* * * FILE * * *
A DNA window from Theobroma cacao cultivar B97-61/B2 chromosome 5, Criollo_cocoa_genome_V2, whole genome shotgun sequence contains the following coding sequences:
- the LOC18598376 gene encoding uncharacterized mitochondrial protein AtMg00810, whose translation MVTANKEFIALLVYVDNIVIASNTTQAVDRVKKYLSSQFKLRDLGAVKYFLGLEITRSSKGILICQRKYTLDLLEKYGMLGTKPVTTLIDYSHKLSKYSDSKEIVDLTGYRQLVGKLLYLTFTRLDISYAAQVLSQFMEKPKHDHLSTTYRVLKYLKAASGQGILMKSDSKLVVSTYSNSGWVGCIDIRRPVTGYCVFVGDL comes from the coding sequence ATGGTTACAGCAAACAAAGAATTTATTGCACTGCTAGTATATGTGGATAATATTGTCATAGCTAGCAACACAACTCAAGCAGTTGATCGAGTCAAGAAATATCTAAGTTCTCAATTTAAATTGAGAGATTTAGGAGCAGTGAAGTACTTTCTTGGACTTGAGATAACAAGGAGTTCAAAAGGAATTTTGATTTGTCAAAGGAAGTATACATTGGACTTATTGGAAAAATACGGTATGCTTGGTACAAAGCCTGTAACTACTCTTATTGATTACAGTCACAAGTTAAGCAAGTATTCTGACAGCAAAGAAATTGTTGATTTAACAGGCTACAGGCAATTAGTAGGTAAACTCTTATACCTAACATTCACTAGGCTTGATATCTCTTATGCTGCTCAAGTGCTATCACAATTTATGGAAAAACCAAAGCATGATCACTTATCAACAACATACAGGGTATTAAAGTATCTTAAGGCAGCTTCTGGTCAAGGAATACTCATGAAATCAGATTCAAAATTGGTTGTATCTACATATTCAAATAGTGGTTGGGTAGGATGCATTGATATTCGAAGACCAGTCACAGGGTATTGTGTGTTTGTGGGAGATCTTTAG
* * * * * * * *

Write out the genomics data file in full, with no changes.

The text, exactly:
A DNA window from Theobroma cacao cultivar B97-61/B2 chromosome 5, Criollo_cocoa_genome_V2, whole genome shotgun sequence contains the following coding sequences:
- the LOC18598376 gene encoding uncharacterized mitochondrial protein AtMg00810, whose translation MVTANKEFIALLVYVDNIVIASNTTQAVDRVKKYLSSQFKLRDLGAVKYFLGLEITRSSKGILICQRKYTLDLLEKYGMLGTKPVTTLIDYSHKLSKYSDSKEIVDLTGYRQLVGKLLYLTFTRLDISYAAQVLSQFMEKPKHDHLSTTYRVLKYLKAASGQGILMKSDSKLVVSTYSNSGWVGCIDIRRPVTGYCVFVGDL comes from the coding sequence ATGGTTACAGCAAACAAAGAATTTATTGCACTGCTAGTATATGTGGATAATATTGTCATAGCTAGCAACACAACTCAAGCAGTTGATCGAGTCAAGAAATATCTAAGTTCTCAATTTAAATTGAGAGATTTAGGAGCAGTGAAGTACTTTCTTGGACTTGAGATAACAAGGAGTTCAAAAGGAATTTTGATTTGTCAAAGGAAGTATACATTGGACTTATTGGAAAAATACGGTATGCTTGGTACAAAGCCTGTAACTACTCTTATTGATTACAGTCACAAGTTAAGCAAGTATTCTGACAGCAAAGAAATTGTTGATTTAACAGGCTACAGGCAATTAGTAGGTAAACTCTTATACCTAACATTCACTAGGCTTGATATCTCTTATGCTGCTCAAGTGCTATCACAATTTATGGAAAAACCAAAGCATGATCACTTATCAACAACATACAGGGTATTAAAGTATCTTAAGGCAGCTTCTGGTCAAGGAATACTCATGAAATCAGATTCAAAATTGGTTGTATCTACATATTCAAATAGTGGTTGGGTAGGATGCATTGATATTCGAAGACCAGTCACAGGGTATTGTGTGTTTGTGGGAGATCTTTAG